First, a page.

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I really wanted the Houston Astros to lose the World Series! It wasn’t simply because I’m a disgruntled and resentful Yankees fan, and wanted to see the team that ousted the Yankees get beaten (though that may have also been true). I had a much better reason: If they had won, it would have messed up this article. I told my students that I had a great thing to tell them, but it was contingent upon the Astros losing the World Series.

As Game Seven was being played on Wednesday evening and the Astros jumped ahead 2-0, I felt despondent. But the baseball gods intervened, and the once unimaginable happened, when the Washington Nationals prevailed over the Houston Astros and won the World Series.

During the Major League Baseball season that just ended, there were four teams that had more than 100 losses: the Kansas City Royals (103), the Florida Marlins (105), the Baltimore Orioles (108), and the Detroit Tigers (114). However, this was not the first time four teams had so many losses; it also occurred in 2002. What was unprecedented, however, was that there were four teams that won more than 100 games this season: the Minnesota Twins (101), the New York Yankees (103), the Houston Astros (107) and the Los Angeles Dodgers (106).

Incredibly, none of those four teams won the World Series. They were all ousted in the Playoffs or in the World Series.

The Washington Nationals on the other hand, were hardly considered to be post-season contenders. They began their season with an abysmal 19-31 record, and many fans wanted their manager to be fired. They made the post-season by the skin of their teeth, beating the Milwaukee Brewers in the wild-card game. Then, when they were six outs away from losing the World Series, their bats came to life and the Nationals stunned the mighty Astros 6-2. It’s the first time a World Series has been won in the nation’s capital since the Washington Senators won the World Series in 1924.

I’m not a Washington fan, so why did I care about their Cinderella-like saga? Because being in the world of education, it symbolizes a vital truth that can’t be stressed enough: that ultimately the hundreds don’t matter. Sure, students should aim to do their best and strive to score high grades on their tests and report cards. But, too often, students and parents get too caught up in grades and numbers and forget that success is far deeper than grades.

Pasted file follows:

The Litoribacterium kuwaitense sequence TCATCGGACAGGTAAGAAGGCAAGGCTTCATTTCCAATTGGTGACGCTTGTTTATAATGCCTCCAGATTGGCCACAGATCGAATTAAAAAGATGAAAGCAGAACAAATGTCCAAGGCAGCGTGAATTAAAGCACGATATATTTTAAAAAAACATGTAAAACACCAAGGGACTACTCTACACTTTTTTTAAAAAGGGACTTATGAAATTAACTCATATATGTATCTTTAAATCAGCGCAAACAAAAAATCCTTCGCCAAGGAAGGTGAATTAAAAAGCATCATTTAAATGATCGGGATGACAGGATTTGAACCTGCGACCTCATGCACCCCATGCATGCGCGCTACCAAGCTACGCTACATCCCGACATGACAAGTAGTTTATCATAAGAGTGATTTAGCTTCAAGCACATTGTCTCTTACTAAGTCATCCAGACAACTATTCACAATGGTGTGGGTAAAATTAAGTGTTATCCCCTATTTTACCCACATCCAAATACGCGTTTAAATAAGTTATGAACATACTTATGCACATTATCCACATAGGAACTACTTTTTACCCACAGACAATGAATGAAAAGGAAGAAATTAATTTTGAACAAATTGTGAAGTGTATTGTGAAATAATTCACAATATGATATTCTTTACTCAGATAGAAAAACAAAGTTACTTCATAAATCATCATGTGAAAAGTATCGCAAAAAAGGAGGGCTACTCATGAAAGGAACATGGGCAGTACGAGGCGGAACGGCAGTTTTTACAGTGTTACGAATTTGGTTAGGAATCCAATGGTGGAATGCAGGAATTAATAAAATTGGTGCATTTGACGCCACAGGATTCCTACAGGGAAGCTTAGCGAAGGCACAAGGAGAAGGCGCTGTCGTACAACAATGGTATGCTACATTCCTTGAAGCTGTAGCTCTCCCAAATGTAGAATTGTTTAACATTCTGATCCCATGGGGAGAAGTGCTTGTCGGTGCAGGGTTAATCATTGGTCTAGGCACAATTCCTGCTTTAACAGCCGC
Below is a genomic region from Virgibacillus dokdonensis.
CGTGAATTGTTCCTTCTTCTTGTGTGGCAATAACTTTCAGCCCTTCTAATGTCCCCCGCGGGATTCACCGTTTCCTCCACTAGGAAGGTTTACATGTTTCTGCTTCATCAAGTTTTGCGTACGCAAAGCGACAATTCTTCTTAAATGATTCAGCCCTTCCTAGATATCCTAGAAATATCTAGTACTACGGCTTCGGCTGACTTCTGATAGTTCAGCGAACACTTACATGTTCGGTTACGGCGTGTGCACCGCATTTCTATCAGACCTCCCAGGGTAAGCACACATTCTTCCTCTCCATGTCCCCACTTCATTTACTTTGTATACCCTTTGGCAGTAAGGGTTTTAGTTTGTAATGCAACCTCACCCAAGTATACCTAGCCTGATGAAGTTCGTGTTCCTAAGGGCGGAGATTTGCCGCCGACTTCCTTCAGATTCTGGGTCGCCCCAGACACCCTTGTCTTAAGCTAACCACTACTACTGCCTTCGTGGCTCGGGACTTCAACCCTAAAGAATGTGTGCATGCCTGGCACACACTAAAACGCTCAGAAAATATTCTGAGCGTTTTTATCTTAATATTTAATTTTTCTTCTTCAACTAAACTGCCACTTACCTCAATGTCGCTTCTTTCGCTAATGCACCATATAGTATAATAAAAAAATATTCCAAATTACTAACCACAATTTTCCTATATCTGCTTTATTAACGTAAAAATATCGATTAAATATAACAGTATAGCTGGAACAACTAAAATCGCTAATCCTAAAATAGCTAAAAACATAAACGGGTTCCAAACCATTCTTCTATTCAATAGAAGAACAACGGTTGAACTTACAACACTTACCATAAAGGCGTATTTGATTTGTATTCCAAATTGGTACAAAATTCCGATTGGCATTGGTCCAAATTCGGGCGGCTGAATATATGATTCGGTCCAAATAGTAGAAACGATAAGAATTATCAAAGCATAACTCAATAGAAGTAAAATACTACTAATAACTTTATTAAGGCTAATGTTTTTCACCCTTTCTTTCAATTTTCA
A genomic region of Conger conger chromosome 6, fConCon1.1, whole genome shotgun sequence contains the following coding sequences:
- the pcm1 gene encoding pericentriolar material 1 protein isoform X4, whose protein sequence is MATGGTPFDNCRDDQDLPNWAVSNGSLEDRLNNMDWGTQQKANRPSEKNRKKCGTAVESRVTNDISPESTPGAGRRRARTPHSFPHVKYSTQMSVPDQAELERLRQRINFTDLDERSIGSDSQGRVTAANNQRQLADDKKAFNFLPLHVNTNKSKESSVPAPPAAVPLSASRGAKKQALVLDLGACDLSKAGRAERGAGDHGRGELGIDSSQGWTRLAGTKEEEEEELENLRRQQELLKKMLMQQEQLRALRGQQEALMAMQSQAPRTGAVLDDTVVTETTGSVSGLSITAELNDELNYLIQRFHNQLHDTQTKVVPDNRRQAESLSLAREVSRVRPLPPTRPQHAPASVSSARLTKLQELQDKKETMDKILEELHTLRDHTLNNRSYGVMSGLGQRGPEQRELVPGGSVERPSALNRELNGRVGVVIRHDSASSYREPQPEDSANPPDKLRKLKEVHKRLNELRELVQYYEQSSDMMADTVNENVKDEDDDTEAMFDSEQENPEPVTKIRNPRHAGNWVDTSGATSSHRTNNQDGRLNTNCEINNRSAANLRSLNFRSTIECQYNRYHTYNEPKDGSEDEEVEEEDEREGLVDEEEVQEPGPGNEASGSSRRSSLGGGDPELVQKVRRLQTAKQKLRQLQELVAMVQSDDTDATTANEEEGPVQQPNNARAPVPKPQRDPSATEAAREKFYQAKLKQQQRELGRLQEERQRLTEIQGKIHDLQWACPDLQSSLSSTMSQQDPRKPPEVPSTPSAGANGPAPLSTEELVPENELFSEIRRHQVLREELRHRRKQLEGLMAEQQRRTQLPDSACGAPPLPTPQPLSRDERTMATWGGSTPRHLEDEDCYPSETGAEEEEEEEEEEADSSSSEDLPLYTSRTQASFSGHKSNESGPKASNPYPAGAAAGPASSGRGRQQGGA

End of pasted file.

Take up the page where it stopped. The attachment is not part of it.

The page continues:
Last year, there was an infamous scandal involving many wealthy parents who cheated, bribed, and lied in order to get their children admitted into ivy-league schools. (It is reminiscent of the Dor HaHaflagah in Parshas Noach. When constructing their massive tower, the project became more important than the individuals involved in its construction. If a brick fell, they would be very disappointed; but if a person fell to his death, they were apathetic. When the project becomes more important than the people, there’s a serious problem. Being able to brag about their children’s schools became more important than truly addressing their children’s academic and personal needs.)

Academic success hardly reflects how one is doing internally. Ultimately, in life, it’s the part of ourselves that is not visible to others that comprises our true essence and is the real barometer of how we are doing. To penetrate the external veneer and get to know the real essence of a person takes time, concern, and fostering trust.

Any adult knows former classmates who no one thought would amount to much, and yet have become greatly successful in life. Conversely, many students who aced every test without trying, and never had to invest effort and time, tragically became failures in life.

This is even truer in the world of spiritual growth. Although, because of the way our educational system is set up, we can’t do away with exams in limudei kodesh, we need to be cognizant and remind our children that grades surely don’t determine success in Torah and spiritual growth. To become a proficient scholar, there is no substitute for effort and diligence. One must strive for aliyah (growth) and then invest to achieve it.

The 2019 baseball season reminds us that success is more the product of one’s drive, determination, resilience, and perseverance than it is about grades and marks.


Rabbi Dani Staum, LMSW, is a rebbe and guidance counselor at Heichal HaTorah in Teaneck, NJ, Principal at Mesivta Ohr Naftoli of New Windsor, and a division head at Camp Dora Golding. He can be reached at This email address is being protected from spambots. You need JavaScript enabled to view it.. Looking for periodic powerful inspiration? Join Rabbi Staum’s new Whatsapp group “Striving Higher.” Email for more info.